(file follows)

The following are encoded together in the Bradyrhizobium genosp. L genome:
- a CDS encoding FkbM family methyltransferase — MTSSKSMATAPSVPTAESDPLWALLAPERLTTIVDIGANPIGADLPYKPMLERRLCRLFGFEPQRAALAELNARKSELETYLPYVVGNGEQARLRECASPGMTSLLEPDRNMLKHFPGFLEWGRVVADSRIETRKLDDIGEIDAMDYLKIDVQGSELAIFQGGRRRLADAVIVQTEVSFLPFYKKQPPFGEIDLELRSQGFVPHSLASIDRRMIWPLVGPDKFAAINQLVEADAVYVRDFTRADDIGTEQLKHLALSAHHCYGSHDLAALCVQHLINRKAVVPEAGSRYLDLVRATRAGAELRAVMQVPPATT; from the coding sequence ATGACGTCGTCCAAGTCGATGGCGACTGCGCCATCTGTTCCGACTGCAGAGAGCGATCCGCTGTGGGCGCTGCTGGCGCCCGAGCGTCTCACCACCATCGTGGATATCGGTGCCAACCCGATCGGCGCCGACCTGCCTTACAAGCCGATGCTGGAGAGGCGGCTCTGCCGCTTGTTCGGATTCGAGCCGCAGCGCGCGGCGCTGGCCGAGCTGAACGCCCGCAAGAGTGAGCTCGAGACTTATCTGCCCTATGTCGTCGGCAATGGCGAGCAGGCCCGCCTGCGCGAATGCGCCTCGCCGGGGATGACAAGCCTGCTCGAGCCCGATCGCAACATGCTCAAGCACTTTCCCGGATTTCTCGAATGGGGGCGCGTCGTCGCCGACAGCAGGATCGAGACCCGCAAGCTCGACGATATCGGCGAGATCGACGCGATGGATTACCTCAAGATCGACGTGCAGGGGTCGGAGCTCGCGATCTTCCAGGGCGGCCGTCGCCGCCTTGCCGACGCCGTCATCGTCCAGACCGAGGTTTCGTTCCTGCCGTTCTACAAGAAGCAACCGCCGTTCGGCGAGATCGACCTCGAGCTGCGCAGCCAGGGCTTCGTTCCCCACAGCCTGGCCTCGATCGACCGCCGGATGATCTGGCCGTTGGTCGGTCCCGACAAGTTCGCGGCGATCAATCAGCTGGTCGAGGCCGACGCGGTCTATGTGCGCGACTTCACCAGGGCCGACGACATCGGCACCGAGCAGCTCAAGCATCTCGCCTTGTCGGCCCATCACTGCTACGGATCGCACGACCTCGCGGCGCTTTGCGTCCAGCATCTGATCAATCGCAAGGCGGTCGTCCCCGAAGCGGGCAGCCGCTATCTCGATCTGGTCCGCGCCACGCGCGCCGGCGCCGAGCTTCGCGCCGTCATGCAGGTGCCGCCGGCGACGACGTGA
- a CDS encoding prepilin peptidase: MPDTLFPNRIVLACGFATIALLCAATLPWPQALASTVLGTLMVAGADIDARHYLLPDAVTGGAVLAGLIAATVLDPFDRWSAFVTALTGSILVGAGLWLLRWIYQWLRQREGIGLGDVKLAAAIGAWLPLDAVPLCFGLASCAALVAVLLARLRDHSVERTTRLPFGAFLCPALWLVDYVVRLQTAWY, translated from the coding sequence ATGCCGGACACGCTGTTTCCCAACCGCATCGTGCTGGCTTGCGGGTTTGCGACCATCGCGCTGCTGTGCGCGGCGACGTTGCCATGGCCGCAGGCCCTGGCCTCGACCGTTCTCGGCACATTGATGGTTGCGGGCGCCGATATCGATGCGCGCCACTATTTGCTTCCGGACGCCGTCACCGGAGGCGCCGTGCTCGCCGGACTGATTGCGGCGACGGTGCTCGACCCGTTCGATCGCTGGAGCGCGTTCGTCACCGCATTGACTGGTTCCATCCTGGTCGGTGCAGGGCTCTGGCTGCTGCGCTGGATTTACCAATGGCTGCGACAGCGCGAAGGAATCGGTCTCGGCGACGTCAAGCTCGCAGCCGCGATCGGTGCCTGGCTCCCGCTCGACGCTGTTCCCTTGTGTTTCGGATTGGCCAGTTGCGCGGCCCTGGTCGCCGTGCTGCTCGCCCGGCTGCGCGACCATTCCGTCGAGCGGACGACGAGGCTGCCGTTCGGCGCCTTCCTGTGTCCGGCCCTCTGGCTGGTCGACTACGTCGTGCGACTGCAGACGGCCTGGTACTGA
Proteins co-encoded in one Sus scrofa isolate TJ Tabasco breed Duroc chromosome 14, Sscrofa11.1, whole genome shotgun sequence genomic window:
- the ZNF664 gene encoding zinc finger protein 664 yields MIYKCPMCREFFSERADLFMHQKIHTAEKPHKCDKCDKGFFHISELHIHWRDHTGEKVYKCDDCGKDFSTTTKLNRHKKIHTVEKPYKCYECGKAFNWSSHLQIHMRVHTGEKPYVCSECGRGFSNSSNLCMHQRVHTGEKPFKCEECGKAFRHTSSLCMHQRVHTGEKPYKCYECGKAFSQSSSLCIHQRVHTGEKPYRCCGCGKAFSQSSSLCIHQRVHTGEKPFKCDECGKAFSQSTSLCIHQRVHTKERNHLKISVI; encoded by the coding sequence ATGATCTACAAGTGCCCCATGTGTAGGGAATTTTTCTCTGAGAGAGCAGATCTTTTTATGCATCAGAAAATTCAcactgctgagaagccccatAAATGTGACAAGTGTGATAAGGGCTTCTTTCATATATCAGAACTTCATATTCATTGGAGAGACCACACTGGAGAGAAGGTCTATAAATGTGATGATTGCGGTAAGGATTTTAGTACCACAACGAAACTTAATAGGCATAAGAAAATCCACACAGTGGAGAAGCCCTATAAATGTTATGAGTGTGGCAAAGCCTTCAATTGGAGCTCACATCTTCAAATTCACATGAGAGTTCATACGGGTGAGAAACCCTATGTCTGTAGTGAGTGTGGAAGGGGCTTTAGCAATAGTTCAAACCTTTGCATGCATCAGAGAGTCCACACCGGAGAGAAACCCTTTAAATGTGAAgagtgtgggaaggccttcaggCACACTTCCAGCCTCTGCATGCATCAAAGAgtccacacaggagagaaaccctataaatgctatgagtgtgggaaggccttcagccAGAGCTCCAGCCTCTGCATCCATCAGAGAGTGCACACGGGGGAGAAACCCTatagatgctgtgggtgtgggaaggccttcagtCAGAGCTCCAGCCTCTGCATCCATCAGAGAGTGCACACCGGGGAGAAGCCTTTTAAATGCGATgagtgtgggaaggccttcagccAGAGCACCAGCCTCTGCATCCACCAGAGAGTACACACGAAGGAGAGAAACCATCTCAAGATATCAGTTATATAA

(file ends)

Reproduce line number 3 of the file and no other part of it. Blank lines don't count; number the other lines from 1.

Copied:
- a CDS encoding prepilin peptidase: MPDTLFPNRIVLACGFATIALLCAATLPWPQALASTVLGTLMVAGADIDARHYLLPDAVTGGAVLAGLIAATVLDPFDRWSAFVTALTGSILVGAGLWLLRWIYQWLRQREGIGLGDVKLAAAIGAWLPLDAVPLCFGLASCAALVAVLLARLRDHSVERTTRLPFGAFLCPALWLVDYVVRLQTAWY, translated from the coding sequence ATGCCGGACACGCTGTTTCCCAACCGCATCGTGCTGGCTTGCGGGTTTGCGACCATCGCGCTGCTGTGCGCGGCGACGTTGCCATGGCCGCAGGCCCTGGCCTCGACCGTTCTCGGCACATTGATGGTTGCGGGCGCCGATATCGATGCGCGCCACTATTTGCTTCCGGACGCCGTCACCGGAGGCGCCGTGCTCGCCGGACTGATTGCGGCGACGGTGCTCGACCCGTTCGATCGCTGGAGCGCGTTCGTCACCGCATTGACTGGTTCCATCCTGGTCGGTGCAGGGCTCTGGCTGCTGCGCTGGATTTACCAATGGCTGCGACAGCGCGAAGGAATCGGTCTCGGCGACGTCAAGCTCGCAGCCGCGATCGGTGCCTGGCTCCCGCTCGACGCTGTTCCCTTGTGTTTCGGATTGGCCAGTTGCGCGGCCCTGGTCGCCGTGCTGCTCGCCCGGCTGCGCGACCATTCCGTCGAGCGGACGACGAGGCTGCCGTTCGGCGCCTTCCTGTGTCCGGCCCTCTGGCTGGTCGACTACGTCGTGCGACTGCAGACGGCCTGGTACTGA